e. So this process is one where there is very clear due process. I fail to see how one can jump to the conclusion that Ministers are judge and jury, or indeed exercising nuclear options. Also, the courts decide on the penalties, not the Ministers. And the right to comment, and the right to free speech continues in the course of this process until and unless it is sub judice. In other words, the individual can, and other interested parties can continue to put up online commentaries to say that “I am the subject of POFMA action”.
f. So I fail to understand how this encroaches on the rights of the individual, and how it has this purported chilling effect that many members of the opposition claim. And certainly, given the safeguards in the due process that I have outlined, I don’t see how this can be seen as Ministers having excessive powers.
g. Mr Png Eng Huat also talked about the election period. I don’t know whether he has read Section 52 of the Act. That section provides for alternative authorities during the election period. So his entire speech about conflicts of interest in the election is addressed by that section. Because during the election period, Ministers from Ministries will appoint the Permanent Secretary or an equivalent senior official to act and exercise the authority.
21. Ms Lim Sun Sun suggested that Ministers should nonetheless be guided by independent advisory panels. There is nothing in this Bill that constrains or prevents Ministers from consulting and seeking views from experts outside of their ministries, where necessary and the circumstances permit.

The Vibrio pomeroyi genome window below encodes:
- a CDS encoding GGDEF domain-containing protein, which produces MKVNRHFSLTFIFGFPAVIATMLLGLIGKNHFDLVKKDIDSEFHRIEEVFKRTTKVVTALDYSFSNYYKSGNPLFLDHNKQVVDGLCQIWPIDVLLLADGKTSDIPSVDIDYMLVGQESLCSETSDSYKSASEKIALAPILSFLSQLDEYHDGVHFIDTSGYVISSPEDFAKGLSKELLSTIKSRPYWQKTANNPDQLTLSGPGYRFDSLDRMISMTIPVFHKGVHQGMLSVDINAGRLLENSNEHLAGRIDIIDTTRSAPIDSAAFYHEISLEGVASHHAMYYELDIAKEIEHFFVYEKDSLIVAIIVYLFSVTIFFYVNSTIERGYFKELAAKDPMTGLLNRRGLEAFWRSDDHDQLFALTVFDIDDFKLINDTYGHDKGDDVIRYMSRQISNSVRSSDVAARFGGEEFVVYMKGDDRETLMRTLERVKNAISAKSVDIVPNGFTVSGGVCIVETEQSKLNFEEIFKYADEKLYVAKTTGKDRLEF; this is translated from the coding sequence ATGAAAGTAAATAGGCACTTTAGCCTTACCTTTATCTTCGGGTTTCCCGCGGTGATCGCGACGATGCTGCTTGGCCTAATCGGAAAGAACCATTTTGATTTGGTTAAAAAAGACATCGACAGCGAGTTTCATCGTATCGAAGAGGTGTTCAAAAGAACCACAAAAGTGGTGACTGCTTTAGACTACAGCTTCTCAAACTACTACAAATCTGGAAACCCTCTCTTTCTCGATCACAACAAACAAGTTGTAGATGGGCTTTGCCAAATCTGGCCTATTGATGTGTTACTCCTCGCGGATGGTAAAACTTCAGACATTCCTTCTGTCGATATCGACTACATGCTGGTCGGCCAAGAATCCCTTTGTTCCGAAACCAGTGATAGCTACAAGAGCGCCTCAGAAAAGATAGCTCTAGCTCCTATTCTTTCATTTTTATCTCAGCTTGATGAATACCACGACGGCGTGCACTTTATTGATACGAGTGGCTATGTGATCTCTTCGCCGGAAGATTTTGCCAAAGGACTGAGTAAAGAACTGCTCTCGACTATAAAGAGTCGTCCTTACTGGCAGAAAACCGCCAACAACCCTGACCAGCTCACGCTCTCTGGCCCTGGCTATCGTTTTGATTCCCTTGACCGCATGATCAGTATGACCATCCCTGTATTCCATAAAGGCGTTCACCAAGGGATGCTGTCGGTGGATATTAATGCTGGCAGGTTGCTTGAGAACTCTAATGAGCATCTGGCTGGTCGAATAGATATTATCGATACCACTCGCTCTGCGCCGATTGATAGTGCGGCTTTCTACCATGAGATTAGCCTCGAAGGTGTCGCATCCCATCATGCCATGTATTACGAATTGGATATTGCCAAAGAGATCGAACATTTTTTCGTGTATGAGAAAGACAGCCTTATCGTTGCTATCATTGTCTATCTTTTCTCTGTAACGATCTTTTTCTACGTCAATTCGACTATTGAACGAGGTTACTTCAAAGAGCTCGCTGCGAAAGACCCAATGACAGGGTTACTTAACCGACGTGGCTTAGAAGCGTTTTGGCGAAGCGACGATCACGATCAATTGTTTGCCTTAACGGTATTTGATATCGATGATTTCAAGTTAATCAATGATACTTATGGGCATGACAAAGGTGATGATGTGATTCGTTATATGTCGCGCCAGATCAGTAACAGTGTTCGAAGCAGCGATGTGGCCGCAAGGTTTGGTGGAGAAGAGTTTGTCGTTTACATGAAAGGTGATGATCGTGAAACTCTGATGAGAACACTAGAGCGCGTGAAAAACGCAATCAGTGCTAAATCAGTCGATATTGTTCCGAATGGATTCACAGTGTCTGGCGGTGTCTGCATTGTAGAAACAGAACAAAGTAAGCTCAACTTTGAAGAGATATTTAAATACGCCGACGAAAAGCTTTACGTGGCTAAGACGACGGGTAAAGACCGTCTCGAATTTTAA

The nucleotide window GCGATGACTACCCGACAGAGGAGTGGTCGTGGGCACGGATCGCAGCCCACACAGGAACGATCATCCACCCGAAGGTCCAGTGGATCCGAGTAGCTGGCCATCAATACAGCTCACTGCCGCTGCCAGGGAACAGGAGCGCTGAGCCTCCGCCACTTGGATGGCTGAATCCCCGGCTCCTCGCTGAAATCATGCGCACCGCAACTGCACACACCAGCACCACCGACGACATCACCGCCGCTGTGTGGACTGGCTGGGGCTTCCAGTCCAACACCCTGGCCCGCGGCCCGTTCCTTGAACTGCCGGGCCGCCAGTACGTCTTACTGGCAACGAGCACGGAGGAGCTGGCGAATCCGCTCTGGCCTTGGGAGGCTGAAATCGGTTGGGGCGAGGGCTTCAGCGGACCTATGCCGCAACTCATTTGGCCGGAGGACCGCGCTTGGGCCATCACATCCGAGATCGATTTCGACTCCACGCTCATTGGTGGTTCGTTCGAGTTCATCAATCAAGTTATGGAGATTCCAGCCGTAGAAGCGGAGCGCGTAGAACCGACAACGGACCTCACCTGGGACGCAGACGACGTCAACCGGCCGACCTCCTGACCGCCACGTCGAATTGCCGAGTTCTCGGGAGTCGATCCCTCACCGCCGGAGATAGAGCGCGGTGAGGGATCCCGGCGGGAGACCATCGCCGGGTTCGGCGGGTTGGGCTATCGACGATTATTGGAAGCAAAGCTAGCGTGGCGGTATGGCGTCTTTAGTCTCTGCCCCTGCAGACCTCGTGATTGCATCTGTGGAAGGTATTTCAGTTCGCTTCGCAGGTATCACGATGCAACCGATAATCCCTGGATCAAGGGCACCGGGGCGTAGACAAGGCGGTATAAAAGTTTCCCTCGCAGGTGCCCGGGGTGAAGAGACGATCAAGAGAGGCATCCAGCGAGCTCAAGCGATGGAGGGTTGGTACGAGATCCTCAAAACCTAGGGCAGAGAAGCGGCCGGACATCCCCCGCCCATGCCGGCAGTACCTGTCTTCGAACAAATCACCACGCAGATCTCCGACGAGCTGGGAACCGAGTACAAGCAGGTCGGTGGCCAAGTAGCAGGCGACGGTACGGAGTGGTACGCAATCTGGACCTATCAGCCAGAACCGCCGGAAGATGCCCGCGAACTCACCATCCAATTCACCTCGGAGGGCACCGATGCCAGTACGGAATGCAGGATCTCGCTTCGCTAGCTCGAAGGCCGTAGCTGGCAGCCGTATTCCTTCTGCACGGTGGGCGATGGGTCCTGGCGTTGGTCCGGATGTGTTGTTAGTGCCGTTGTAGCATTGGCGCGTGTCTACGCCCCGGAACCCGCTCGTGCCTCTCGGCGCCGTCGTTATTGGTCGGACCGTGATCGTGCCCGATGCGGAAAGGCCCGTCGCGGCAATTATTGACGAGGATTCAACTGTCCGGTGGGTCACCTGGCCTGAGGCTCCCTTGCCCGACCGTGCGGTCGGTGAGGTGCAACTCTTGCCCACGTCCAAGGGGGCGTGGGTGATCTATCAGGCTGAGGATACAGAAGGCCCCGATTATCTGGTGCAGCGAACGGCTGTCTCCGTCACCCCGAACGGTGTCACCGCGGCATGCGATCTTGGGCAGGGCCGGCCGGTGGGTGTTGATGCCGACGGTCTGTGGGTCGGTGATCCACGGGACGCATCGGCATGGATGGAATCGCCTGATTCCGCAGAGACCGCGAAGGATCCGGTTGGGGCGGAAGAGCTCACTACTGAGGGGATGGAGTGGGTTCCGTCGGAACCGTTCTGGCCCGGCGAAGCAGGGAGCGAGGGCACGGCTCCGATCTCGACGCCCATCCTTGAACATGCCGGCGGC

22. In addition, certain powers such as those to block funding and access to online locations under Part 5 of the Bill are given only to the Minister for Communications and Information as these decisions have broader implications, beyond individual ministries, for internet users, the industry, and the digital infrastructure.
23. Let me now turn to the Competent Authority. Under Section 6(1), the Minister may appoint a statutory board or senior official as the Competent Authority. Hence, to administer the Bill, we intend to establish a new POFMA Office within IMDA, which will be the Competent Authority. As enumerated in Section 6(2), a key function of the Competent Authority is to give effect to the instructions of the Ministers.
a. IMDA’s experience in administering the Broadcasting Act and other content regulation policies, and its regular interaction with media and tech companies, will be relevant to the administration of this Bill.
b. This POFMA Office will support the portfolio Ministers with technical advice on the precedents, the types of levers available, their feasibility, and their effectiveness. The Competent Authority will thus help provide consistency across Government in the implementation of the Bill.
c. This office will also work with technology companies on the Codes of Practice, and monitor compliance with the directions and codes.
Upstream tools – Codes of Practice
24. Apart from the measures in the proposed legislation, there is also a need to address issues upstream. Upstream safeguards like authenticity of users and transparency of advertising are issues that technology companies are also trying to address in different ways. The more we can work with technology companies on such upstream systems and processes, the less we will need to take action downstream. To that end, Clause 48 of the Bill empowers the Competent Authority to issue one or more Codes of Practice. These Codes will apply only to prescribed digital advertising and internet intermediaries, and we are now developing them in consultation with these intermediaries.